I’m getting ahead of myself; anyone who has seen Prime Cut will know it’s one of the more exploitative movies to ever be released by a major studio. The plot’s about a hitman for the Irish mob being sent to Kansas to exterminate a dude who auctions sex slaves and who turns his enemies into sausage! To me, Prime Cut is the closest anyone’s ever come to capturing the lurid vibe of a Sharpshooter or Marksman novel. You could easily see “Nick Devlin” as being a stand-in for Johnny Rock, wiping out a particularly nasty Midwestern branch of the Mafia. He even uses pretty much the same weapons: a pair of Beretta 9mms and an M76 submachine gun he carries around in an attache case, similar to the weapons case Philip Magellan always lugs around.

The opening follows the film, even the entire credits sequence, which sees Mary Ann’s meat processing plant in action. Here Mary Ann’s muscle-bound moron of a brother, Weenie, temporarily handles the conveyor belt that propels freshly-killed cattle into the various rippers and choppers – just as a pair of human feet come into view, stashed in there with the cows. We follow the process until this unfortunate victim is turned, literally, into sausage links, and then mailed to Chicago.

Devlin’s intro is one of those parts where Fleischer is free to wax creative; it’s a bit more elaborate here, with an Irish mob boss pulling up to a bar in Chicago, going inside with his latest hotstuff babe, and scoping out a too-cool-for-words Devlin, who sits at the bar with his ever-present chaffeur-bodyguard, Shay. And also here Devlin is a bit more resistant when offered the job, however his interest is captured when he’s told he’ll finally get the chance to punch Mary Ann’s ticket. There’s also a bit more setup here – again without an actual explanation – of a woman named Clarabelle, who apparently was once Devlin’s but is now married to Mary Ann.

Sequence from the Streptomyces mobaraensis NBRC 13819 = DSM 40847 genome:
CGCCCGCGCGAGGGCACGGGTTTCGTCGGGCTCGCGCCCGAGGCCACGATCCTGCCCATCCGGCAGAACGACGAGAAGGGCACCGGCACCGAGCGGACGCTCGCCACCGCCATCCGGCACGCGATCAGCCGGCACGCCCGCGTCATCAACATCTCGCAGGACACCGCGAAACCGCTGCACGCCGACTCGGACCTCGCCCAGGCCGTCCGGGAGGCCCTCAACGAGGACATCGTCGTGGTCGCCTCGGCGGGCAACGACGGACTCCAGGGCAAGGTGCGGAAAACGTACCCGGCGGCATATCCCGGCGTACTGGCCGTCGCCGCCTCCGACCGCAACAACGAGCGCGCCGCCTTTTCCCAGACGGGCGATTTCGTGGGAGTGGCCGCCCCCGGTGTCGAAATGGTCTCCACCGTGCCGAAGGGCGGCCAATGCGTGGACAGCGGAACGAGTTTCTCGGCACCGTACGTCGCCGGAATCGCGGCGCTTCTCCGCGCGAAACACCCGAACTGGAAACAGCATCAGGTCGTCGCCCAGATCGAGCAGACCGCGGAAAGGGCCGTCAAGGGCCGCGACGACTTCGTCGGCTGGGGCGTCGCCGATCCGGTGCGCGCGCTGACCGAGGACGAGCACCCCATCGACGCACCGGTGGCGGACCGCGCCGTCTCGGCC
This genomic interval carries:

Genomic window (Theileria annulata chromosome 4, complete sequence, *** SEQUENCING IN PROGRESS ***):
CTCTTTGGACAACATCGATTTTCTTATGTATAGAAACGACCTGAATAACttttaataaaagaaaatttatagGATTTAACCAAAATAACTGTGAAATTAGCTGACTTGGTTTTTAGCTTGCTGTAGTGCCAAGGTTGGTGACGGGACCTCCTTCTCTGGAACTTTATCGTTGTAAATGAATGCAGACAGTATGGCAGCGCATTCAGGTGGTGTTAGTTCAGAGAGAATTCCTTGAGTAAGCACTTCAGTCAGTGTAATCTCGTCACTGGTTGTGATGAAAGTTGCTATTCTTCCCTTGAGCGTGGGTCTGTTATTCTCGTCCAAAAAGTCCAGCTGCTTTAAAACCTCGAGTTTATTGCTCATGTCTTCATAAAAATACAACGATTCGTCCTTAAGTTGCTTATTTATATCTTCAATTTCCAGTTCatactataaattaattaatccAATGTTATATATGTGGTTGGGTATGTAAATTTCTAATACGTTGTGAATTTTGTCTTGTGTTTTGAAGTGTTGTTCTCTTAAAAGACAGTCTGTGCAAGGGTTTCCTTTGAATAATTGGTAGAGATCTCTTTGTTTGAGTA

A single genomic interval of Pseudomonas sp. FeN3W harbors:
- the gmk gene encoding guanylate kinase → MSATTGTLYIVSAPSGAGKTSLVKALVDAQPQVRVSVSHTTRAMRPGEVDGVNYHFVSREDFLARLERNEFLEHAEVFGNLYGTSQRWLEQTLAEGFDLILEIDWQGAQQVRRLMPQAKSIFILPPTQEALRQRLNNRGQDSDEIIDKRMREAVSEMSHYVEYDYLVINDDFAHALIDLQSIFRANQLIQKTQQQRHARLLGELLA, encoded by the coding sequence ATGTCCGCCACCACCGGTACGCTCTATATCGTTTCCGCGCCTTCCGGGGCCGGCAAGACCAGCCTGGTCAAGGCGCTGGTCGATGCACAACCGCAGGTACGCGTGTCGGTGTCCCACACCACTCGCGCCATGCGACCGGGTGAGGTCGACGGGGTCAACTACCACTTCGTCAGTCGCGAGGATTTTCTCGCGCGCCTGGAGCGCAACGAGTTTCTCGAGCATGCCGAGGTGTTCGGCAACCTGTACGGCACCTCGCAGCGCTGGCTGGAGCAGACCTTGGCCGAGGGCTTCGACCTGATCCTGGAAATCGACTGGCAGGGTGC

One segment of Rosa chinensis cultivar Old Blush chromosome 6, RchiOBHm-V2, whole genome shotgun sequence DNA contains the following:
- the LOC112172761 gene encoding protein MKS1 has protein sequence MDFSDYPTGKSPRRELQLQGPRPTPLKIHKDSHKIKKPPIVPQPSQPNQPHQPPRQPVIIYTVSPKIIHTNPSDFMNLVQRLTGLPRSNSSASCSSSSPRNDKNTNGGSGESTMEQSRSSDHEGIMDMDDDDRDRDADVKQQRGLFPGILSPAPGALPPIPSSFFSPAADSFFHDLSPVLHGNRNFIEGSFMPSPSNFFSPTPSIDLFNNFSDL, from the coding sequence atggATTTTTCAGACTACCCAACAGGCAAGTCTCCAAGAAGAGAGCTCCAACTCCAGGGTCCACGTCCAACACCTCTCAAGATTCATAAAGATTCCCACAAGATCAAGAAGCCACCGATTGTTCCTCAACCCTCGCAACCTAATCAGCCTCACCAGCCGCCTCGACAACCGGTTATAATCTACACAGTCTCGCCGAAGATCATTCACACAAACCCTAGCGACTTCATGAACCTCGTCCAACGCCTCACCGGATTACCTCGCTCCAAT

Again it’s clear Fleischer saw the film and transcribed it dutifully; even the long limo drive to Kansas City is featured, but here Fleischer takes the opportunity to dip in and out of Devlin’s thoughts. In the film he’s presented as a cipher, Lee Marvin’s badassery more than enough to bring the character to life. Fleischer captures that tough vibe in the novel, but augments it with Devlin’s occasional thoughts of his hardscrabble past and how he fought his way up in the Chicago mob. She also brings a little more to life Shay and the three young Chicago enforcers Devlin’s brought along.

More importantly, she greatly brings to life the grungy, white trash brothers Mary Ann and Weenie. She also implies there’s a bit “more” to their relationship, mostly conveyed via an impromptu wrestling match that is a bit more rough than necessary and features Mary Ann telling Weenie how much he loves him. Also Mary Ann as described is a bit brawnier than Gene Hackman, but I believe Fleischer has done this to convey a more threatening nature to the situation. I mean, Lee Marvin versus Gene Hackman?

Mary Ann’s slavery operation is also slightly more developed, with the additional sicko tidbit that he “owns” a bunch of little boys. The majority of the film and novel takes place during a county fair, and in the film we see a group of boys getting first place for their steer. In the novel we learn that these boys “belong” to Mary Ann, and presumably are part of the human beings he has “raised special,” same as the women he sells off for sex. This latter part is where all the exploitation comes in, with Sissy Spacek getting the main female role as Poppy, one of Mary Ann’s sex slaves.